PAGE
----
Wednesday, March 17, 2010

Day 159: God and Politics

I attended an Oxford Union debate in seventh week called "God and Politics." It was fascinating for many reasons. Among the arguments against "allowing politicians to do God" (a silly way to phrase the question if you ask me) was to prevent England from becoming like America, where there is no separation of Church and State.

I found this highly ironic, because legally, the reverse is true. The English monarch must be Anglican by British constitutional law and, after Henry VIII (broadly speaking - his daughter Mary mixed things up for a bit but Henry and his son Edward's laws were re-instituted by Queen Elizabeth I), the monarch is head of the Anglican church, mandatory Anglican priesthood posts are still found in the House of Lords, Anglican churches are still supported by tax monies, and prayers and other religious observances are said (but not mandatory) in public schools. The monarch is also crowned (and anointed) by Anglican priests in Westminster Abbey. There are also subtle influences of this legal state, such as Christian references to three kings and wise men in English post offices. However, if the arguments of the Union debaters can be taken at face value, only 30-40% of Britains consider themselves religious, and as low as 5-10% attend weekly church services.

Compare the United States. We have a First Amendment, which says that "Congress shall make no law respecting an establishment of religion, or prohibit the free exercise thereof..." With all but one exception (Franklin Pierce), the president has taken the oath of office, which implies being held accountable to a Supreme Being, rather than the constitutionally-allowed affirmation. Religious symbols are found inscribed in marble in obvious and non-obvious federal buildings (see on-going controversy over the tablets Moses holds in a Supreme Court freiz), on our coins, in our pledge of Allegiance, and in our national anthem (see the last verse - , "Blessed with victory and peace, may the heav'n rescued land, Praise the Power that hath made and preserved us a nation..."). However, Christmas trees in public arenas evoke law suits, prayer has been removed from public schools (1954?), the last tax-supported (or "established") religious sect was disestablished in Massachusetts in the 1830s, and, after the Founding Generation (a super-majority of the signers of the Declaration of Independence held priesthood offices), clerics are rarely found in elected office. In fact, being even highly religious without a formal post can be cause for concern (see controversy around Mitt Romney's presidential bid). Yet religion thrives in America. I have heard that up to 90% of Americans consider themselves religious, and up to two-thirds attend weekly services.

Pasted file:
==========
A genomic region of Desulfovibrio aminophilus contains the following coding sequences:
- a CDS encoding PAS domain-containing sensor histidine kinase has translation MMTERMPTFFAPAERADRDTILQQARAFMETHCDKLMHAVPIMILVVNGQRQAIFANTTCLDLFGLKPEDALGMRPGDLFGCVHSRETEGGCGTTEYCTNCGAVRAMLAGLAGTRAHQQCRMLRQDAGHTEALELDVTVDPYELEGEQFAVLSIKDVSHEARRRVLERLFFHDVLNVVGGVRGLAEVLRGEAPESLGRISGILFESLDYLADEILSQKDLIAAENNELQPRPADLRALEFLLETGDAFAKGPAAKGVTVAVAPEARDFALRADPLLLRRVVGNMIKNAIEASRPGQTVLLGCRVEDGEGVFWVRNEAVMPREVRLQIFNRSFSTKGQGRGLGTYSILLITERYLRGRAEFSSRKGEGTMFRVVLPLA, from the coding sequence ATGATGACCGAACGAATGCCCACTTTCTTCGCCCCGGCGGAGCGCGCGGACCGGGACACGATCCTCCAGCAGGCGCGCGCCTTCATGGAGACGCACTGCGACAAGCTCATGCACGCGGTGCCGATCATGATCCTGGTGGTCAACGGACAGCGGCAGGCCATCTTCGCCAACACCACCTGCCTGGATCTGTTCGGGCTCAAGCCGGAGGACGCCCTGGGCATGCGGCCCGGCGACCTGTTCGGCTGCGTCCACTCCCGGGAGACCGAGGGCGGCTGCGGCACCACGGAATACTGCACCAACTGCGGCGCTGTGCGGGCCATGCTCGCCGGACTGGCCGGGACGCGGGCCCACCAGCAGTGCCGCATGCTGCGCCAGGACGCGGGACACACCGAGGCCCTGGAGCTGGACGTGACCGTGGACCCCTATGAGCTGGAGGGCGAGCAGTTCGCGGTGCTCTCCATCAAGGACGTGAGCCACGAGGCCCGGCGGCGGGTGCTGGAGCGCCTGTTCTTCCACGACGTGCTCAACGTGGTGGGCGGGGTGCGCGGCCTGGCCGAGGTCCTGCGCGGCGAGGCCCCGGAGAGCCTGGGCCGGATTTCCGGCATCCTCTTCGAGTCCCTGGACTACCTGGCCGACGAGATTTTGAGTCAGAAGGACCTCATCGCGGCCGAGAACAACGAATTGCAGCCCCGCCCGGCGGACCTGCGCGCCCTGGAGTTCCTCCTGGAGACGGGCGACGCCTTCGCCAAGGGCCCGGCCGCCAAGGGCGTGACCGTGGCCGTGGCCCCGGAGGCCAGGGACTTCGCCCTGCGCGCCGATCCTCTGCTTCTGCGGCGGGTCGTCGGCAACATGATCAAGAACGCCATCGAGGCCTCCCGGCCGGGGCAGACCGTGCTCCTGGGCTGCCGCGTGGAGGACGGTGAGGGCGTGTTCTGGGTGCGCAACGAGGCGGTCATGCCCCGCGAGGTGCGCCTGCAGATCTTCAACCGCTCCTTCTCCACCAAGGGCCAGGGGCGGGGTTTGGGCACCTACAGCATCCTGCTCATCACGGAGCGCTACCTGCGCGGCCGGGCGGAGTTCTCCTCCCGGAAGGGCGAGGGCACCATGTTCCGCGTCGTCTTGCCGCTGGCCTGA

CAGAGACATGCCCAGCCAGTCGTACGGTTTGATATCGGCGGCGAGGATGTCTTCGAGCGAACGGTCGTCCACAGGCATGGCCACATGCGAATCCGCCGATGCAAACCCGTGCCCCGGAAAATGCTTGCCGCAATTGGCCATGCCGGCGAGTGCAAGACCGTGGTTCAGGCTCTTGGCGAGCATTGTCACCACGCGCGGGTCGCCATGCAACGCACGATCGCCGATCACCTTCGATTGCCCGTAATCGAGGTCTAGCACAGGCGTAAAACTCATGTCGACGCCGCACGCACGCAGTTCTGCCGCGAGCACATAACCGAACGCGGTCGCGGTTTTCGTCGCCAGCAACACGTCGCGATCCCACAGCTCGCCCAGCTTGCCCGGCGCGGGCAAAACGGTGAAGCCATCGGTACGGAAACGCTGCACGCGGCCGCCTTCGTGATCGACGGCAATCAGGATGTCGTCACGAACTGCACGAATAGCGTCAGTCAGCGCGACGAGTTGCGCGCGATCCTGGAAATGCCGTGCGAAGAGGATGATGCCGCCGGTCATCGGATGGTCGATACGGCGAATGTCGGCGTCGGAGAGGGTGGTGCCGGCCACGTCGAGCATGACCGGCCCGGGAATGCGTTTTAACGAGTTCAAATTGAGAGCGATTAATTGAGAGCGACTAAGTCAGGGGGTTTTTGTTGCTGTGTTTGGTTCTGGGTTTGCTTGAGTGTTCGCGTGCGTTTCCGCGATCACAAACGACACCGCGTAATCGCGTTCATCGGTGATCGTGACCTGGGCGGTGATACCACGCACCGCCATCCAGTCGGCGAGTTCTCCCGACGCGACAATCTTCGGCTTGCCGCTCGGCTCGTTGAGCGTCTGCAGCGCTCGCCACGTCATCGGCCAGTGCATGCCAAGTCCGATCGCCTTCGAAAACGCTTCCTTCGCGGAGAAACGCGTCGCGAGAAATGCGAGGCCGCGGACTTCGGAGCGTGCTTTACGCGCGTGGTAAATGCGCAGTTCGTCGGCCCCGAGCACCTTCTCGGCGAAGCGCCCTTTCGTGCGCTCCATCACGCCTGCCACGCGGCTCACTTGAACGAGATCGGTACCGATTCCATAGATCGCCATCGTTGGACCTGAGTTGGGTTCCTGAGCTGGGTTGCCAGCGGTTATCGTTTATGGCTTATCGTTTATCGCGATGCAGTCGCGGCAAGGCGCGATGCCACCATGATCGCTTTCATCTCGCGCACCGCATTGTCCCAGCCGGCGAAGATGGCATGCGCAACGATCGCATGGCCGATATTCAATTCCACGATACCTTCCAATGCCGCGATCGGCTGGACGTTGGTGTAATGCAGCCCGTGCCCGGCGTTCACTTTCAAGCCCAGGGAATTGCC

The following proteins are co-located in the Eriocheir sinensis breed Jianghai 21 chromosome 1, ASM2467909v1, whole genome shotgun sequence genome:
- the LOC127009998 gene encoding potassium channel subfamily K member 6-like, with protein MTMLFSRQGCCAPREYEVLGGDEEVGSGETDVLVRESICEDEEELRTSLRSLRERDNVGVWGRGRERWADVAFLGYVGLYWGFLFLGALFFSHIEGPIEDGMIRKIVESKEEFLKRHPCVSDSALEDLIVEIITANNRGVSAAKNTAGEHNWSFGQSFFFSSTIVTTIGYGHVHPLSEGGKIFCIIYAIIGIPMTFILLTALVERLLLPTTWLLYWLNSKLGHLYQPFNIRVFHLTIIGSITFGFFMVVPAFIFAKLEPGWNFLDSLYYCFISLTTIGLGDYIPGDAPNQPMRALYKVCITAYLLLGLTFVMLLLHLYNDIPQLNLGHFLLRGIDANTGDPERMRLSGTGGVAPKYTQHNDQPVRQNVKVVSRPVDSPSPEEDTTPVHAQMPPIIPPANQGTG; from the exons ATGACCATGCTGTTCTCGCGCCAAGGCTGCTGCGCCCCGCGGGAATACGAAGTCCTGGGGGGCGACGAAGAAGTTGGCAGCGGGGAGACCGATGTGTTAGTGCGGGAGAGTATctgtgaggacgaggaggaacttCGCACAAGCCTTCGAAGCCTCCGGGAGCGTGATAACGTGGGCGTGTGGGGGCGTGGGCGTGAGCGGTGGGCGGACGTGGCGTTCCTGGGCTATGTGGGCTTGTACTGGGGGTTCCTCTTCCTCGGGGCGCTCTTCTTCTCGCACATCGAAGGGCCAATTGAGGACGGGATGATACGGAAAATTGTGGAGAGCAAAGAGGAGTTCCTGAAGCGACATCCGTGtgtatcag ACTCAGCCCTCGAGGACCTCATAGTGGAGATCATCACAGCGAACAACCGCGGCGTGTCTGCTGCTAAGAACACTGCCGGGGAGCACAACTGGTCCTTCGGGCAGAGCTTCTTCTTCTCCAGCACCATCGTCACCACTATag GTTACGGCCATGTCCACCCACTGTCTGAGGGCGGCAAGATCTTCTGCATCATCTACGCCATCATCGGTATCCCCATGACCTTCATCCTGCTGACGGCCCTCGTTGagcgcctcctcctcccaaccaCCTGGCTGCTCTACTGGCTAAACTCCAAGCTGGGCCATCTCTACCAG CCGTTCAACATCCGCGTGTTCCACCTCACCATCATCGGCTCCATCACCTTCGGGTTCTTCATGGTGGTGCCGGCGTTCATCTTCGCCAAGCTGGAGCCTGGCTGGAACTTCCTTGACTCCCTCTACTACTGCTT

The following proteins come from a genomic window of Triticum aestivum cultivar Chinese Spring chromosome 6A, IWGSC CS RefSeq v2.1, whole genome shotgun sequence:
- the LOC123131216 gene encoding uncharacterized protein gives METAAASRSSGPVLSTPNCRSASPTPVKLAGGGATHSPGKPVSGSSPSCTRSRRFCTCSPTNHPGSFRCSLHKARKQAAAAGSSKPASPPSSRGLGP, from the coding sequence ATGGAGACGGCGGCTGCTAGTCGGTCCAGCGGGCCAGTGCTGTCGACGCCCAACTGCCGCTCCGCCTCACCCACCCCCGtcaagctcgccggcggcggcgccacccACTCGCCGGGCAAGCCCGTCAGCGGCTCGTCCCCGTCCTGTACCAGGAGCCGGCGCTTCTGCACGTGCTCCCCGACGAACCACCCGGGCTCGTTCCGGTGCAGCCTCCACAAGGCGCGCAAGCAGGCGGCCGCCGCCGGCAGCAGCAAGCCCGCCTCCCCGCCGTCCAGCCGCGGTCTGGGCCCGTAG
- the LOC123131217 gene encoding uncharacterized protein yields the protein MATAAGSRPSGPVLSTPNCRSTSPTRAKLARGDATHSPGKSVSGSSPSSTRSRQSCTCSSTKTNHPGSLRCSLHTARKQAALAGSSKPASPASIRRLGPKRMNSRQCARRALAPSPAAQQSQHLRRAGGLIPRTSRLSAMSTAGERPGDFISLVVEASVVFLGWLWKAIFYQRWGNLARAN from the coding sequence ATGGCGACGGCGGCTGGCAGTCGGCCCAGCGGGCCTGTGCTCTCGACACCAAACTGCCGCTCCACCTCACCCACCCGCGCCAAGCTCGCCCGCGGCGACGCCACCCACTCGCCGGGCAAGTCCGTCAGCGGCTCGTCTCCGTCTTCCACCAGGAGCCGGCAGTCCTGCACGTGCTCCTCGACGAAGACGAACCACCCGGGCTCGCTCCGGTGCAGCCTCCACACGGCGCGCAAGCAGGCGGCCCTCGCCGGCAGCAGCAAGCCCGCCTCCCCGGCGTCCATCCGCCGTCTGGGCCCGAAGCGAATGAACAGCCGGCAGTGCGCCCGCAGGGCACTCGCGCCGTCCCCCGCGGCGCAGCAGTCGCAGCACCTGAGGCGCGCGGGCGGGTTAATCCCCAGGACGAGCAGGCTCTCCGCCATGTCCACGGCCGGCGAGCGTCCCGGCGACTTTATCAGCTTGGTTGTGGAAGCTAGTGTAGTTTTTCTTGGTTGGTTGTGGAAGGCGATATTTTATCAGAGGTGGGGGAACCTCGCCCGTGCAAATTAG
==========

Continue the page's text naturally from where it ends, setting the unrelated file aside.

How does one account for this dichotomy? I recollect something I believe James Madison discussed in his "Memorial and Remonstrance," that compulsory religion produces less faith, and that allowing man to follow his own conscience can lead to greater faith. I don't know if this is a better explanation for circumstances at the time of the Founding - when Americans were largely allowed, after the Anglican Church was disestablished in seven states upon Independence, to worship as they pleased compared to citizens in the mother country, where the Anglican Church continued to be established, compulsory, and state supported - but is an ill fit for today's circumstances.

Regardless, it certainly reminds me of a tenet of my faith - that of free agency, or allowing people to worship inside and outside of the Church as they wish. Forcing another to do anything is considered especially egregious. When coupled with priesthood power, it is condemned as "unrighteous dominion" and the scriptures say "amen to the priesthood of that man." ()

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